This page covers integration of functions involving sines and/or cosines in more advanced form that require techniques other than just integration by substitution. [If you are first learning sine and cosine in integration, check out the basics of trig integration page.]
Most of the techniques you need are discussed on this page except for the sine and cosine reduction formulas. We derive them and give you practice problems on two separate pages, the sine reduction formula page and the cosine reduction formula page.
Trig integration, covered on this page, is the evaluation of integrals that already have trig functions in the integrand.
Trig substitution is a technique that takes an integrand that most likely does NOT contain any trig functions, and uses some trig identities to introduce trig functions into the integrand. Once the integral is completely transformed, then trig integration is used to evaluate the integral. Once the evaluation is complete, another set of substitutions, based on the original ones, is done to convert the result back to the original variable.
Trig Integration  Complete Case List Summary (One Angle)  

\(\int{\sin^mx \cos^nx~dx}\)  
\(n=0\)  \(\int{\sin^mx~dx}\)  use reduction formula 
\(m=0\)  \(\int{\cos^mx~dx}\)  use reduction formula 
odd m  \(\int{\sin^{2k+1}x\cos^nx~dx}\)  factor out \(\sin x\), use \(\sin^2x=1\cos^2x\) and let \(u=\cos x\)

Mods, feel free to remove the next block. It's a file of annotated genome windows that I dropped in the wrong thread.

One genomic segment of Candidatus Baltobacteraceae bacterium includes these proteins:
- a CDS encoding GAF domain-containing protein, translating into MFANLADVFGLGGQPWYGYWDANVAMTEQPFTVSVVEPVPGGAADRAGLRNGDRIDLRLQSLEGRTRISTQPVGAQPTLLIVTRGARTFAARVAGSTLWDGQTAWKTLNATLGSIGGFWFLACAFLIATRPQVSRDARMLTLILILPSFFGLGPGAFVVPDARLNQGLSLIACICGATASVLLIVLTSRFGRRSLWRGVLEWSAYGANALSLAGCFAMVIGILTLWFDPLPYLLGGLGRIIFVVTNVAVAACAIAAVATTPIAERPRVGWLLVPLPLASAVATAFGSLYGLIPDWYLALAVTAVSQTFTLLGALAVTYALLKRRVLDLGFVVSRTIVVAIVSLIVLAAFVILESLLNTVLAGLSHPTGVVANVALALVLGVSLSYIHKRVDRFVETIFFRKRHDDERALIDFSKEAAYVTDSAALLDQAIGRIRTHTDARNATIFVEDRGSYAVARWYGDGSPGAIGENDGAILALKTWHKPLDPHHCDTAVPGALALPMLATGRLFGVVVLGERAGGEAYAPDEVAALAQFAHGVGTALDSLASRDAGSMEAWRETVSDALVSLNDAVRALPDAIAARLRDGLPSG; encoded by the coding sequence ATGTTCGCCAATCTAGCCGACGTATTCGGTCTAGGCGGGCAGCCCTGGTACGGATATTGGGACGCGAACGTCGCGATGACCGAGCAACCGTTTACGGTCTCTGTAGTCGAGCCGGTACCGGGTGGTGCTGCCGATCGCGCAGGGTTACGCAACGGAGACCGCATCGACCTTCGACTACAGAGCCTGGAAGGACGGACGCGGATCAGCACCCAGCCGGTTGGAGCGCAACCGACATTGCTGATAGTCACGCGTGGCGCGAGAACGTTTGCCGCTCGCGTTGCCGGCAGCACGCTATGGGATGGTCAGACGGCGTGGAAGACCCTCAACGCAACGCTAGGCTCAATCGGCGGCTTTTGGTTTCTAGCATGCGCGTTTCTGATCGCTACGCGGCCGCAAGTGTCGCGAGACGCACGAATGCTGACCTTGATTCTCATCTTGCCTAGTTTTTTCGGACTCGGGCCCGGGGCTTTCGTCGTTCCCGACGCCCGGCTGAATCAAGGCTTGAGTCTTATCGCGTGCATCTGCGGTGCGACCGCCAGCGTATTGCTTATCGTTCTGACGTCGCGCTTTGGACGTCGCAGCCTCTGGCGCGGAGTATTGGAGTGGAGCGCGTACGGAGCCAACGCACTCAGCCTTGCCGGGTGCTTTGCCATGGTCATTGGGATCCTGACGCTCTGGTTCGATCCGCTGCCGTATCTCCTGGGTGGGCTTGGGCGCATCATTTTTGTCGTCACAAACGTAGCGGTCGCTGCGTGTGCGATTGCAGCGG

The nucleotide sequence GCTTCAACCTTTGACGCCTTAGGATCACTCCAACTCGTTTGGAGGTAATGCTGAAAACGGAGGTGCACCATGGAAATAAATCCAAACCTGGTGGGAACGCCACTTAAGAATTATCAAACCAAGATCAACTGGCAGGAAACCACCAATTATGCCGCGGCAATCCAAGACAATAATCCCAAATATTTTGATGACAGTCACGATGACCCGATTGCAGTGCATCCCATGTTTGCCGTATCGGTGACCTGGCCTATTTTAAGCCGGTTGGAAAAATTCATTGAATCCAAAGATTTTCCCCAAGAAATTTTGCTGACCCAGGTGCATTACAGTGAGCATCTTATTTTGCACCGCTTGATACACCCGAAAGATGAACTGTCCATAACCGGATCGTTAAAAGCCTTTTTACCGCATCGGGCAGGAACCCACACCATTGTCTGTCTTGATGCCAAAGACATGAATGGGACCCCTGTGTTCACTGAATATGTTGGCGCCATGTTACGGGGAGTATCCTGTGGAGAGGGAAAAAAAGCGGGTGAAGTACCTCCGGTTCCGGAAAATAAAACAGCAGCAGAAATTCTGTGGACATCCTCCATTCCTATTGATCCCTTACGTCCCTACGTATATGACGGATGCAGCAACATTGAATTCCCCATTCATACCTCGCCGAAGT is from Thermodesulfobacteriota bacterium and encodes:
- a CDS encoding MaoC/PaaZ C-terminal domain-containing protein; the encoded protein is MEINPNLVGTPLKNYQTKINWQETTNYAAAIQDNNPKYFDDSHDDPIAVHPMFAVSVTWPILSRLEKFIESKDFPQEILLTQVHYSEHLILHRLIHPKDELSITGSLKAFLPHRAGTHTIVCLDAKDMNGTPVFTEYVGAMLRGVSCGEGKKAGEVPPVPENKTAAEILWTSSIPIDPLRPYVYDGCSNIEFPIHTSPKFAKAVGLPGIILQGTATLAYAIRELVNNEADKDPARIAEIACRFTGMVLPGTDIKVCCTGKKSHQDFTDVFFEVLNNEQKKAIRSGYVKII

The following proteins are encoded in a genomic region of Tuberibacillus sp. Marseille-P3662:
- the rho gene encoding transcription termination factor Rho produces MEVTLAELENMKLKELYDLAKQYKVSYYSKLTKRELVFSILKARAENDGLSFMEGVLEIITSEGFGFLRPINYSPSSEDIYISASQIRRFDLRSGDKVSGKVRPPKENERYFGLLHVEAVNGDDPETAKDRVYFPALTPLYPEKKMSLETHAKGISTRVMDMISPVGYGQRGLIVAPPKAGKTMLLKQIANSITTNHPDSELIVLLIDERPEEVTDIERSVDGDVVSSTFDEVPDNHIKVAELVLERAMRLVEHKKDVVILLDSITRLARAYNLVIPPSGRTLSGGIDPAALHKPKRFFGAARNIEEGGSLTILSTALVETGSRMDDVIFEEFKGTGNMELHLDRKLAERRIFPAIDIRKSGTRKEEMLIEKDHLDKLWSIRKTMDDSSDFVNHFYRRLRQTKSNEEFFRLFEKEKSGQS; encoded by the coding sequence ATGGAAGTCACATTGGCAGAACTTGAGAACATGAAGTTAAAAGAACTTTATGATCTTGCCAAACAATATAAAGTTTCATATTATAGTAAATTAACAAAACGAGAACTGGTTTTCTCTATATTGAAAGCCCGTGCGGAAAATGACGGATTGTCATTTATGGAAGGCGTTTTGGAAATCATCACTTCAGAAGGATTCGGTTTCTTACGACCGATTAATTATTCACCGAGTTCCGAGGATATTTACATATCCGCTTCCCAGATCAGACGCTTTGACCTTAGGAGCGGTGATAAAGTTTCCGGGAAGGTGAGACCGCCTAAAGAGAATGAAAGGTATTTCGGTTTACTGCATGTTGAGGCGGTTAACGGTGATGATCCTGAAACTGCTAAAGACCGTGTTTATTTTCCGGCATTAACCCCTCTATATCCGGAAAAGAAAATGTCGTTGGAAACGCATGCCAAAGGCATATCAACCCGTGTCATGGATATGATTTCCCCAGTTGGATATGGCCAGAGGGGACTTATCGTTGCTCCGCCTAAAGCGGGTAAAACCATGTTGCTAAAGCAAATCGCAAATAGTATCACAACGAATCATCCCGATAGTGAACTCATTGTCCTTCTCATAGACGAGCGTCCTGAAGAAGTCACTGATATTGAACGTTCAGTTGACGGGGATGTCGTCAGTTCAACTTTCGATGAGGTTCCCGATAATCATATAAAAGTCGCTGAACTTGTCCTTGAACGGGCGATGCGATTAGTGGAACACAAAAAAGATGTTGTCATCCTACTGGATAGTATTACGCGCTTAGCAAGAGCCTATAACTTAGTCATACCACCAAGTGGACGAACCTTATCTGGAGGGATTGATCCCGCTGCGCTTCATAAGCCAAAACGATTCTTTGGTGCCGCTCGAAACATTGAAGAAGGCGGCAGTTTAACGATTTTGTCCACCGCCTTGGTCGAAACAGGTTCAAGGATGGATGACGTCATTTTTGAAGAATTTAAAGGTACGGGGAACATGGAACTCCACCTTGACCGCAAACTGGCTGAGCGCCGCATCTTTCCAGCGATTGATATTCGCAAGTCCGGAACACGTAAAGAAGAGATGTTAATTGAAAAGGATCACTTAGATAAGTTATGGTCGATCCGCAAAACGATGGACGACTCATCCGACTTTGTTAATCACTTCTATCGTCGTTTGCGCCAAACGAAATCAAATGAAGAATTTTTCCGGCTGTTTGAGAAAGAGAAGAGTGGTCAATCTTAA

odd n  \(\int{\sin^mx\cos^{2k+1}x~dx}\)  factor out \(\cos x\), use \(\cos^2x=1\sin^2x\) and let \(u=\sin x\) 
even m and n  \(\int{\sin^{2k}x\cos^{2p}x~dx}\)  use halfangle formulas 
\(\int{\sec^mx \tan^nx~dx}\)  
\(n=0\)  \(\int{\sec^mx~dx}\)  use reduction formula 
\(m=0\)  \(\int{\tan^nx~dx}\)  use reduction formula or use \(\sec^2x=1+\tan^2x\), expand out 
even m  \(\int{\sec^{2k}x\tan^nx~dx}\)  factor out \(\sec^2x\), use \(\sec^2x=1+\tan^2x\) and let \(u=\tan x\) 
odd n  \(\int{\sec^mx\tan^{2k+1}x~dx}\)  factor out \(\sec x\tan x\), use \(\sec^2x=1+\tan^2x\) and let \(u=\sec x\) 
none of the above 4 cases hold  convert trig functions to sine and cosine and 
In order to choose the technique you need to use, you need to determine the form of the integrand and how many angles are involved.
One Angle 

When all the sine and cosine terms in the integrand involve the same angle, here is what you do.
Case 1  one sine term only: \( \int{ \sin^n(\theta) ~d\theta} \) 
Use the reduction formula found on the sine reduction formula page. 
Case 2  one cosine term only: \( \int{ \cos^n(\theta) ~d\theta} \) 
Use the reduction formula discussed on the cosine reduction formula page. 
Case 3  odd term: \( \int{ \sin^m(\theta)~\cos^n(\theta) ~d\theta} \) with odd m or n 
Factor out the odd term (if they are both odd, you can choose) and use \(\sin^2\theta + \cos^2\theta = 1\) on the remaining term, then use substitution. 
Case 4  even term: \( \int{ \sin^m(\theta)~\cos^n(\theta) ~d\theta} \) with even m and n 
Use the halfangle formulas to remove the powers. 
Okay, let's work some practice problems before we go on.
Instructions   Unless otherwise instructed, evaluate the following integrals using the techniques on this page. Give all answers in exact, simplified form.
Basic Problems 

Problem Statement 

\(\displaystyle{ \int{ \sin^4(2x)\cos(2x)~dx } }\)
Final Answer 

Problem Statement 

\(\displaystyle{ \int{ \sin^4(2x)\cos(2x)~dx } }\)
Solution 

Our first inclination might be to use the halfangle formulas for \(\sin(2x)\) and \(\cos(2x)\). However, on closer inspection, we can see that both of the angles are the same, i.e. both are \(2x\). So this falls under case 3 above. The first part is done, i.e. the odd cosine is already factored out, so we are ready to use substitution. So we let \(u=\sin(2x)\).